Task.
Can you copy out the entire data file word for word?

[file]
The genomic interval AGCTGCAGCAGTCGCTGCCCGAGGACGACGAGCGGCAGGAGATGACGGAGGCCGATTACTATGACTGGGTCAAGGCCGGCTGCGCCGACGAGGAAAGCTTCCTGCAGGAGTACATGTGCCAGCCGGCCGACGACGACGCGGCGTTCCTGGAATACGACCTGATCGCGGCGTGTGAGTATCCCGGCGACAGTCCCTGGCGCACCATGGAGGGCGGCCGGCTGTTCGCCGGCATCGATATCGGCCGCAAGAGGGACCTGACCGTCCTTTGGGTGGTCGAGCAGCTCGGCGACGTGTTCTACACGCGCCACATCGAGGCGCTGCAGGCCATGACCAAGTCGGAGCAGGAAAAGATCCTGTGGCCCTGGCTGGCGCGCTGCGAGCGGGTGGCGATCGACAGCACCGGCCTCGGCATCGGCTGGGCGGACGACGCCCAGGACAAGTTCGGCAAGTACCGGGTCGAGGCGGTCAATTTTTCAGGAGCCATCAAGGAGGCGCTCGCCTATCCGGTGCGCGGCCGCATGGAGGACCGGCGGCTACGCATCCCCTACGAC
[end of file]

The genomic interval AGCTGCAGCAGTCGCTGCCCGAGGACGACGAGCGGCAGGAGATGACGGAGGCCGATTACTATGACTGGGTCAAGGCCGGCTGCGCCGACGAGGAAAGCTTCCTGCAGGAGTACATGTGCCAGCCGGCCGACGACGACGCGGCGTTCCTGGAATACGACCTGATCGCGGCGTGTGAGTATCCCGGCGACAGTCCCTGGCGCACCATGGAGGGCGGCCGGCTGTTCGCCGGCATCGATATCGGCCGCAAGAGGGACCTGACCGTCCTTTGGGTGGTCGAGCAGCTCGGCGACGTGTTCTACACGCGCCACATCGAGGCGCTGCAGGCCATGACCAAGTCGGAGCAGGAAAAGATCCTGTGGCCCTGGCTGGCGCGCTGCGAGCGGGTGGCGATCGACAGCACCGGCCTCGGCATCGGCTGGGCGGACGACGCCCAGGACAAGTTCGGCAAGTACCGGGTCGAGGCGGTCAATTTTTCAGGAGCCATCAAGGAGGCGCTCGCCTATCCGGTGCGCGGCCGCATGGAGGACCGGCGGCTACGCATCCCCTACGAC